Ukraine denies freezing corruption cases to win Trump's favour

Ex-Trump campaign chief Paul Manafort under suspicion in US and Ukraine

Paul Manafort, former campaign manager for Donald Trump:  quit in August 2016, amid claims that between 2007-2012 he received more than $12 million in secret payments from Viktor Yanukovich. Photograph: Brian Snyder/Reuters

Paul Manafort, former campaign manager for Donald Trump: quit in August 2016, amid claims that between 2007-2012 he received more than $12 million in secret payments from Viktor Yanukovich. Photograph: Brian Snyder/Reuters

 

Ukrainian prosecutors have denied halting investigations into Paul Manafort, a former campaign manager for US president Donald Trump, so as not to jeopardise relations and a landmark weapons deal with Washington.

The New York Times reported on Wednesday that Ukraine’s prosecutor general, Yuri Lutsenko, effectively froze several corruption cases involving Mr Manafort to help soothe ties with the White House and ensure that Kiev secured US anti-tank missiles for its war with Russian-led separatists. Ukraine confirmed delivery of the rockets this week.

For nearly a decade, Mr Manafort was an adviser to Ukraine’s pro-Moscow Regions Party, which was led by president Viktor Yanukovich until he fled to Russia in February 2014, after his security forces had killed scores of protesters in Kiev.

Mr Manafort quit as Mr Trump’s campaign chief in August 2016, amid claims that between 2007-2012 he received more than $12 million in secret payments from Mr Yanukovich.

The spin doctor is a prominent figure in the investigation of US special counsel Robert Mueller into possible Russian collusion with Mr Trump’s team during the 2016 US presidential election campaign.

Laundering accusation

Mr Mueller has accused him of laundering more than $30 million in proceeds from his work in Ukraine and failing to register as a foreign agent while lobbying for Mr Yanukovich. Mr Manafort denies the charges and insists there was no collusion.

Mr Manafort’s links to both Mr Yanukovich and Mr Trump put Ukraine’s authorities in a tricky position: while they claim to be committed to uncovering the rampant corruption of the Yanukovich era, they also desperately need the support of an unpredictable US leader who has called for a rapprochement with Russia.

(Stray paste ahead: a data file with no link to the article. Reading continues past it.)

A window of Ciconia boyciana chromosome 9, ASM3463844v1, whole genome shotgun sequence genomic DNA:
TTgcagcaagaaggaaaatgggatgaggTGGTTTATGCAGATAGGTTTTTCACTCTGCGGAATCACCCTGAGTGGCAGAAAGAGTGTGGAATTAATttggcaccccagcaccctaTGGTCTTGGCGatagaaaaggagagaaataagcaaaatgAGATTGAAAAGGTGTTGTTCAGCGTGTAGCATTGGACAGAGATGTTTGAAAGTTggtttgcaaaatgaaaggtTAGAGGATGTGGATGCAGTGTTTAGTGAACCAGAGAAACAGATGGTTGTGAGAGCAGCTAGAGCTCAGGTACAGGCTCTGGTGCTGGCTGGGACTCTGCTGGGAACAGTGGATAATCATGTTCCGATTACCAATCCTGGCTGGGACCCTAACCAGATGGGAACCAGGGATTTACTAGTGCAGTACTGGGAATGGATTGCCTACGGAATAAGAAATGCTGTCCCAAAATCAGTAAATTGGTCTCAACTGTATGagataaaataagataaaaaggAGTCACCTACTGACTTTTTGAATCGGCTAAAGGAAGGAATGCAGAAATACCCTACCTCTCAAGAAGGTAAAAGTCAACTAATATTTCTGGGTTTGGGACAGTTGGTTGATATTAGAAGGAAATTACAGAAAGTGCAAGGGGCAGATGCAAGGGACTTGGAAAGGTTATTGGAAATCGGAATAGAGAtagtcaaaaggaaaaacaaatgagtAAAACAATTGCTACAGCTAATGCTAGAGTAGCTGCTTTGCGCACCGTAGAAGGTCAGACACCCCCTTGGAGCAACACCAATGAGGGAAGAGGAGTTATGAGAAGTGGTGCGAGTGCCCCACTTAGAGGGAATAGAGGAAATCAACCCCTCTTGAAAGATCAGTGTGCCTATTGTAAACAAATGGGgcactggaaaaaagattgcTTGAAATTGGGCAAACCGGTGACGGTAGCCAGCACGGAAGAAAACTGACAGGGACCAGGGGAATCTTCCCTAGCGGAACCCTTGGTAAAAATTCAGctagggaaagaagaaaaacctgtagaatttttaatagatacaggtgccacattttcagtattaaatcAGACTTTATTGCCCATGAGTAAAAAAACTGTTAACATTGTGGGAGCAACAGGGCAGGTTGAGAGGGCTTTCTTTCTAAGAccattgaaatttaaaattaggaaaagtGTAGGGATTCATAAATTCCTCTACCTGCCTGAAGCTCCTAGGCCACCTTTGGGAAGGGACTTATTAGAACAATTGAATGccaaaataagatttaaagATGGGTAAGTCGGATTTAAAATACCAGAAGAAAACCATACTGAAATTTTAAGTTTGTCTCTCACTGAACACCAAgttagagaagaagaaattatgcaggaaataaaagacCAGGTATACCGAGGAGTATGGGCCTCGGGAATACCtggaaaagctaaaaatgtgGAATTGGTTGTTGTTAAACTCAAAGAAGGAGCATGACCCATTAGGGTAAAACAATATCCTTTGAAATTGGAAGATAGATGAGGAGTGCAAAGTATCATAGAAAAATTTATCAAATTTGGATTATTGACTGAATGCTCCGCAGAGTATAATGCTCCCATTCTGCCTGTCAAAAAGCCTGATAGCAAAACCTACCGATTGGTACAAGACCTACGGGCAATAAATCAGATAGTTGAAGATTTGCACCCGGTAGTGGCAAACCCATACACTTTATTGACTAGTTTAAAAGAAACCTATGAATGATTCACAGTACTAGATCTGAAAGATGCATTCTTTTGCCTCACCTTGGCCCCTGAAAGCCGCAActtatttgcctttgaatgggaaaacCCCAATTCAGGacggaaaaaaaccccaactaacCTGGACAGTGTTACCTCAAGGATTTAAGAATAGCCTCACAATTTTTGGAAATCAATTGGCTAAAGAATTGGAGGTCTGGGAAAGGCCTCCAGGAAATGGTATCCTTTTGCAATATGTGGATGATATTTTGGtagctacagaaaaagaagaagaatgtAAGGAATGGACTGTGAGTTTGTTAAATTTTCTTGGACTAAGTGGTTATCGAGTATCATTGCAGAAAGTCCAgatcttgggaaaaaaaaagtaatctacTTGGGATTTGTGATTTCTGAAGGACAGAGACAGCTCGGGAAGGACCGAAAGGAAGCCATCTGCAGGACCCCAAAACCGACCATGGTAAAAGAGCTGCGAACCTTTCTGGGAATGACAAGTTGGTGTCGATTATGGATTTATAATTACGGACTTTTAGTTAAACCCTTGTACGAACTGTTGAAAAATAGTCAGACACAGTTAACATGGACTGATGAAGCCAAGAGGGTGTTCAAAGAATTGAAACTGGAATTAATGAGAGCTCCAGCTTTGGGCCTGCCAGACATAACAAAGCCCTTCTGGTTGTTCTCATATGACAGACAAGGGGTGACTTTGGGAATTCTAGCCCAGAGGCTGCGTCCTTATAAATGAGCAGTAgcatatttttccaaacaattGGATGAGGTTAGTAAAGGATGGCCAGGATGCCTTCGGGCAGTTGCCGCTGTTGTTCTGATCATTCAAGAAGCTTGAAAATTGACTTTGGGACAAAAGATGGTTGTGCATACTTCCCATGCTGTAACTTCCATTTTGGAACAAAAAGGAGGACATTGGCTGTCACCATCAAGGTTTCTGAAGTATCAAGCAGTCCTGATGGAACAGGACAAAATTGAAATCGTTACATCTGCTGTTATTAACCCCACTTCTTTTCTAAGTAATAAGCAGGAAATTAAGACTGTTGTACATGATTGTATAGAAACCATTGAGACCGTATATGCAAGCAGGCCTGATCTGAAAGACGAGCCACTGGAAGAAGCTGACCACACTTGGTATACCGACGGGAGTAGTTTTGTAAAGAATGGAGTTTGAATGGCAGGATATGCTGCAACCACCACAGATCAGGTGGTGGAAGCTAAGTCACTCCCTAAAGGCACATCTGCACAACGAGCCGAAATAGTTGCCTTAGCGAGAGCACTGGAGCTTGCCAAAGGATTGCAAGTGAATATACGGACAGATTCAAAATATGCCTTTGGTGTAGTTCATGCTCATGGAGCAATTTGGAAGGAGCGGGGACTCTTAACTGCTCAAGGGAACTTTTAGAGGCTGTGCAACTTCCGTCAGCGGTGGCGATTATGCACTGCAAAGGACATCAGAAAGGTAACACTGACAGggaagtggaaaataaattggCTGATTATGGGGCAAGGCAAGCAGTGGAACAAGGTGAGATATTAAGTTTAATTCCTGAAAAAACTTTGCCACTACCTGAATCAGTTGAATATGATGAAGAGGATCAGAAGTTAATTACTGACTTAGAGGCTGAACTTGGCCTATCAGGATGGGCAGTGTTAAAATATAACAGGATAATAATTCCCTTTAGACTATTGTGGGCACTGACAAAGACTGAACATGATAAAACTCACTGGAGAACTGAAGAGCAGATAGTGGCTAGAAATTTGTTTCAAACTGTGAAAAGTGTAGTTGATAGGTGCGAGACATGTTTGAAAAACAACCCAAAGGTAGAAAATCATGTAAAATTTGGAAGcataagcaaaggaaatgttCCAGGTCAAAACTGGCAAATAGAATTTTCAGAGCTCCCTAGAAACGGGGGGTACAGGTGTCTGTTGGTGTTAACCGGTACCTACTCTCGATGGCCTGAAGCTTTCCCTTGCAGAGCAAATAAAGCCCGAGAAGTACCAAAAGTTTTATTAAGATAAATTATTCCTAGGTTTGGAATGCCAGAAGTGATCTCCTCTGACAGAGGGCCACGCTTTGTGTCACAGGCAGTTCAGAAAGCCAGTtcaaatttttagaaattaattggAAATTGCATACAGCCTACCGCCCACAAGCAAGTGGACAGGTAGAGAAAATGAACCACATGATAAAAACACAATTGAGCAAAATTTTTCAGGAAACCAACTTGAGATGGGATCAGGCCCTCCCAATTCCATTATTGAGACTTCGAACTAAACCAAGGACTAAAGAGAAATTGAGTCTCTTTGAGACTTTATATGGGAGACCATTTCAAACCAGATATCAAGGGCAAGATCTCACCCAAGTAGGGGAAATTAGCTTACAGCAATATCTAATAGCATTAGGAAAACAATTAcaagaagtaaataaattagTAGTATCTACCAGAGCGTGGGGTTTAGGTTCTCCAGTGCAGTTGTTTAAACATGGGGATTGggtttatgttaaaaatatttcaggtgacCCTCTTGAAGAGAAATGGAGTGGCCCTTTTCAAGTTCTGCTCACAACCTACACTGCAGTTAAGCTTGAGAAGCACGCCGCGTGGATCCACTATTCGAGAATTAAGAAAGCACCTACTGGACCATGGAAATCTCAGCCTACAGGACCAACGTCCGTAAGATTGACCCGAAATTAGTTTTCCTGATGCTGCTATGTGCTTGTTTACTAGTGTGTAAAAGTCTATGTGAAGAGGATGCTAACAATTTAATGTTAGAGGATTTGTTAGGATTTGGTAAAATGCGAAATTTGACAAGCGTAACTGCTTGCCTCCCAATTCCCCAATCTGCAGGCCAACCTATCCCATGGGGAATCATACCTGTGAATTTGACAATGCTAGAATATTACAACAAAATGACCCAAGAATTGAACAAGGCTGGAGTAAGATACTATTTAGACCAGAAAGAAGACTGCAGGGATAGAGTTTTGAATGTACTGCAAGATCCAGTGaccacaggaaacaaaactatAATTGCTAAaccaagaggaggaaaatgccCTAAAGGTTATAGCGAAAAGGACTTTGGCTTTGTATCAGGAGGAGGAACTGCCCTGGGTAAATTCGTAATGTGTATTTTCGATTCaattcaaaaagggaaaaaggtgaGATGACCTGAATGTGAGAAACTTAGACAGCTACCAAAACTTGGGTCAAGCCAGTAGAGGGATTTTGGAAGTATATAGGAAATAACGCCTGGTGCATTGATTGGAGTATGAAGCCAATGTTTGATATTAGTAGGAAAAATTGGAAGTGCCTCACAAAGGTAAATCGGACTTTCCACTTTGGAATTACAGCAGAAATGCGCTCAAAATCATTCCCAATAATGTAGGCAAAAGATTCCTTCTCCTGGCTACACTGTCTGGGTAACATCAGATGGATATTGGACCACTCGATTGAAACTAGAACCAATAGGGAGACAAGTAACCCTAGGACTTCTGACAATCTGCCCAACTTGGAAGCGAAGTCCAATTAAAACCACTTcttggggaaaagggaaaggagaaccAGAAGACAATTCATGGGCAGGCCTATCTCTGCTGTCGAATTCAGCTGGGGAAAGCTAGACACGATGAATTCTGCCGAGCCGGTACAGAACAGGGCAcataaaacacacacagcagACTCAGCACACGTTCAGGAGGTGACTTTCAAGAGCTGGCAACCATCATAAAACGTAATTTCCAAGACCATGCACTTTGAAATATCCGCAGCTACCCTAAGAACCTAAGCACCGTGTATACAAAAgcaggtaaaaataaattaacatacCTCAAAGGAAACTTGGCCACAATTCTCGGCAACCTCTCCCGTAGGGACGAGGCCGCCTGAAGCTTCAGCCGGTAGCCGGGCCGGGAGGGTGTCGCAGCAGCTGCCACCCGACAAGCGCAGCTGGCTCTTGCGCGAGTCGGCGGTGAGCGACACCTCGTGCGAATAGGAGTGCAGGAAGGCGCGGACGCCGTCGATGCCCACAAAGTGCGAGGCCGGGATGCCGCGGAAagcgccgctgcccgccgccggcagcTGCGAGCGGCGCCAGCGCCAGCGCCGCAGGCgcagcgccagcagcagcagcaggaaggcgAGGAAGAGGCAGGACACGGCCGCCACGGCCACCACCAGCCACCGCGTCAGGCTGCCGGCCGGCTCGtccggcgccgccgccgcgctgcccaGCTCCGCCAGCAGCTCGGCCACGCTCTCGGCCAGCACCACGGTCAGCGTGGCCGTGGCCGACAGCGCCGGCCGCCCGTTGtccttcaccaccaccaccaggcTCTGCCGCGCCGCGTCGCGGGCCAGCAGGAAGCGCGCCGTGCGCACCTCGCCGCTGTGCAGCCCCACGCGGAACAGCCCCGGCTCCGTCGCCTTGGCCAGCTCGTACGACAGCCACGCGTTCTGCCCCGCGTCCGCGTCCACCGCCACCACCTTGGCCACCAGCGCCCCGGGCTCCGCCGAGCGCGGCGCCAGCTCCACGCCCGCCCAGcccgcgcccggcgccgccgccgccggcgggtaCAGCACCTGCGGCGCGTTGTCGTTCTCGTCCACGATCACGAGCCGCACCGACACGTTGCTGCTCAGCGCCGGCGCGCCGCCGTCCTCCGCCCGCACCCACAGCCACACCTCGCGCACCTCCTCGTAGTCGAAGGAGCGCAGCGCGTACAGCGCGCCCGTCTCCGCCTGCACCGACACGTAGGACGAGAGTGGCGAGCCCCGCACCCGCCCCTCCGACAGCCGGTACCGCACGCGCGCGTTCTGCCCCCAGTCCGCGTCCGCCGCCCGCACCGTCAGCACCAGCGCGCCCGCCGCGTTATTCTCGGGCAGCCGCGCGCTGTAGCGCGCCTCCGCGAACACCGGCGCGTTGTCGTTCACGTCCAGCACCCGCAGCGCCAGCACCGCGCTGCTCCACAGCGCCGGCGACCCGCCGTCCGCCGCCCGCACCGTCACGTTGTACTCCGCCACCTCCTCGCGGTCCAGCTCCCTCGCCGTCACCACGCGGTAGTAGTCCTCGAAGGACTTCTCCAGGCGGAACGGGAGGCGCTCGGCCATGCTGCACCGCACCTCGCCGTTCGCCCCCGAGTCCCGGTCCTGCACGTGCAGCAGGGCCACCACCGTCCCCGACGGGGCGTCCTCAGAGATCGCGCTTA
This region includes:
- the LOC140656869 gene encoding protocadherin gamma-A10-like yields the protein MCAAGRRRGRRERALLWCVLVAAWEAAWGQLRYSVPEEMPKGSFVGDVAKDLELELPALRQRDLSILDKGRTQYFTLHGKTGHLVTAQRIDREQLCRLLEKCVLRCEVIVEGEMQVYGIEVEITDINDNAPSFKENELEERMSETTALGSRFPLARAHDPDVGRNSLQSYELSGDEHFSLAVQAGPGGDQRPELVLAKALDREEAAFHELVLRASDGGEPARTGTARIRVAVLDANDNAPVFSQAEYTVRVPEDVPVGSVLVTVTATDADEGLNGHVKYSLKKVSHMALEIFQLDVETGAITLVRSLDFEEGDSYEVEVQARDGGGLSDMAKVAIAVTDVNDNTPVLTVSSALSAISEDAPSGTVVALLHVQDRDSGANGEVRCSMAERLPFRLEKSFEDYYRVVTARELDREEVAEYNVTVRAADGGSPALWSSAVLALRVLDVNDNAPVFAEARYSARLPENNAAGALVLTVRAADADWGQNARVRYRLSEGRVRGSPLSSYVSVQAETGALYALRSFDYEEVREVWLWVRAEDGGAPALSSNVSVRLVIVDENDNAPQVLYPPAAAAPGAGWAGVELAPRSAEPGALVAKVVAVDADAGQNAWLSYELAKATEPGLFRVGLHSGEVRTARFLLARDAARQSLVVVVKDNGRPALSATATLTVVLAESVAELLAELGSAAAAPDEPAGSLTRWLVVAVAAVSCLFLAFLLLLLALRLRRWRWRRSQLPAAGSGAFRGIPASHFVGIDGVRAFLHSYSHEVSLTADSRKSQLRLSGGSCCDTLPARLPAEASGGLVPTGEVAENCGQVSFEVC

Earlier this month, as Ukraine was waiting for delivery from the US of a first batch of high-tech Javelin anti-tank missiles, Mr Lutsenko ordered a halt to investigations into Mr Manafort, the New York Times reported on Wednesday.

In response, Ukraine’s deputy prosecutor general Yevhen Yenin insisted that “there exist no ‘bans’ on complying with requests for international legal help from the United States”.

Nothing to ‘ban’

“American law enforcers, including the FBI and Mueller, have not made a single request [to Kiev] for legal help in connection with the Manafort case. So in principle there was nothing to ‘ban’.”

Mr Lutsenko said on Thursday “the ball is on the US side” as regards Mr Manafort and that his team of prosecutors “can’t finish our investigation without their results, because we need some information”.

“I am going to have negotiations with FBI officials and will talk about a joint investigation group with them,” he told Reuters in London.

Kiev has leaned heavily on US financial and diplomatic support since Russia annexed Crimea in 2014 and fomented a separatist war in eastern Ukraine that has killed more than 10,300 people and displaced some 1.6 million.

Last December, the White House approved the sale of lethal “defensive” weapons to Ukraine, and its army was due to start training with the powerful Javelin rockets this week.